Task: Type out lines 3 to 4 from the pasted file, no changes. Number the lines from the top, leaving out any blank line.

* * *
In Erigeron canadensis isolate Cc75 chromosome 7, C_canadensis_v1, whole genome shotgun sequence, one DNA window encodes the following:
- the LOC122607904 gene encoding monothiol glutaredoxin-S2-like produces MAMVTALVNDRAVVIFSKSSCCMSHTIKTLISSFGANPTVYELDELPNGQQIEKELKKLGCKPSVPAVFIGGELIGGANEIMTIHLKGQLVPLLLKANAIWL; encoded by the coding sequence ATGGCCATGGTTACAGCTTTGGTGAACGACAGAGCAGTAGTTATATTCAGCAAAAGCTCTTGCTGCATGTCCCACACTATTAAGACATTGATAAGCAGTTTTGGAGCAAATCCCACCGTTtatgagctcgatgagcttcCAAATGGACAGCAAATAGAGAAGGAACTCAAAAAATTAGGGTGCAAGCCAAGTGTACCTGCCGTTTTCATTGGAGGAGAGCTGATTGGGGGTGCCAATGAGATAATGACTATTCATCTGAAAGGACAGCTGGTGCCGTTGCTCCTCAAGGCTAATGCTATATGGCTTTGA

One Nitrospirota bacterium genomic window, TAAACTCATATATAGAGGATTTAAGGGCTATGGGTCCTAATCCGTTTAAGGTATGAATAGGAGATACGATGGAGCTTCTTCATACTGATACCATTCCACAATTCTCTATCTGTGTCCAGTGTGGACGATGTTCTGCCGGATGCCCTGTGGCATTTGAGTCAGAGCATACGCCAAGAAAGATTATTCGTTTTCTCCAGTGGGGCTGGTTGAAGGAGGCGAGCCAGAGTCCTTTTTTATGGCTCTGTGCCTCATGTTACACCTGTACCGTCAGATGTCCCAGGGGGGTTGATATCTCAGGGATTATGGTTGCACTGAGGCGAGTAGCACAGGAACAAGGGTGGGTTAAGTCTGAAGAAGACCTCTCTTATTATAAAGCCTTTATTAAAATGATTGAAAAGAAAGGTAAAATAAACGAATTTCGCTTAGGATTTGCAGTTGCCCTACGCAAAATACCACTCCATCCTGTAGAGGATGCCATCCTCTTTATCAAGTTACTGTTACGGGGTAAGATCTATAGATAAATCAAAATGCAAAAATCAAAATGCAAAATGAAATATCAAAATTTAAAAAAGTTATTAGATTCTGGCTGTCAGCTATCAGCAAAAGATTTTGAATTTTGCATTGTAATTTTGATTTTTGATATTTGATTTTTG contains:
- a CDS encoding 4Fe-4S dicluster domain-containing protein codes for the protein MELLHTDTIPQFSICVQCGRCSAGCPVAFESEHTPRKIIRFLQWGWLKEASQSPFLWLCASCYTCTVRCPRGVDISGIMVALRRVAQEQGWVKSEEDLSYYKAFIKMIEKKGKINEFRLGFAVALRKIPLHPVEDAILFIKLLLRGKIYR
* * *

One Nitrospirota bacterium genomic window, TAAACTCATATATAGAGGATTTAAGGGCTATGGGTCCTAATCCGTTTAAGGTATGAATAGGAGATACGATGGAGCTTCTTCATACTGATACCATTCCACAATTCTCTATCTGTGTCCAGTGTGGACGATGTTCTGCCGGATGCCCTGTGGCATTTGAGTCAGAGCATACGCCAAGAAAGATTATTCGTTTTCTCCAGTGGGGCTGGTTGAAGGAGGCGAGCCAGAGTCCTTTTTTATGGCTCTGTGCCTCATGTTACACCTGTACCGTCAGATGTCCCAGGGGGGTTGATATCTCAGGGATTATGGTTGCACTGAGGCGAGTAGCACAGGAACAAGGGTGGGTTAAGTCTGAAGAAGACCTCTCTTATTATAAAGCCTTTATTAAAATGATTGAAAAGAAAGGTAAAATAAACGAATTTCGCTTAGGATTTGCAGTTGCCCTACGCAAAATACCACTCCATCCTGTAGAGGATGCCATCCTCTTTATCAAGTTACTGTTACGGGGTAAGATCTATAGATAAATCAAAATGCAAAAATCAAAATGCAAAATGAAATATCAAAATTTAAAAAAGTTATTAGATTCTGGCTGTCAGCTATCAGCAAAAGATTTTGAATTTTGCATTGTAATTTTGATTTTTGATATTTGATTTTTG contains:
- a CDS encoding 4Fe-4S dicluster domain-containing protein codes for the protein MELLHTDTIPQFSICVQCGRCSAGCPVAFESEHTPRKIIRFLQWGWLKEASQSPFLWLCASCYTCTVRCPRGVDISGIMVALRRVAQEQGWVKSEEDLSYYKAFIKMIEKKGKINEFRLGFAVALRKIPLHPVEDAILFIKLLLRGKIYR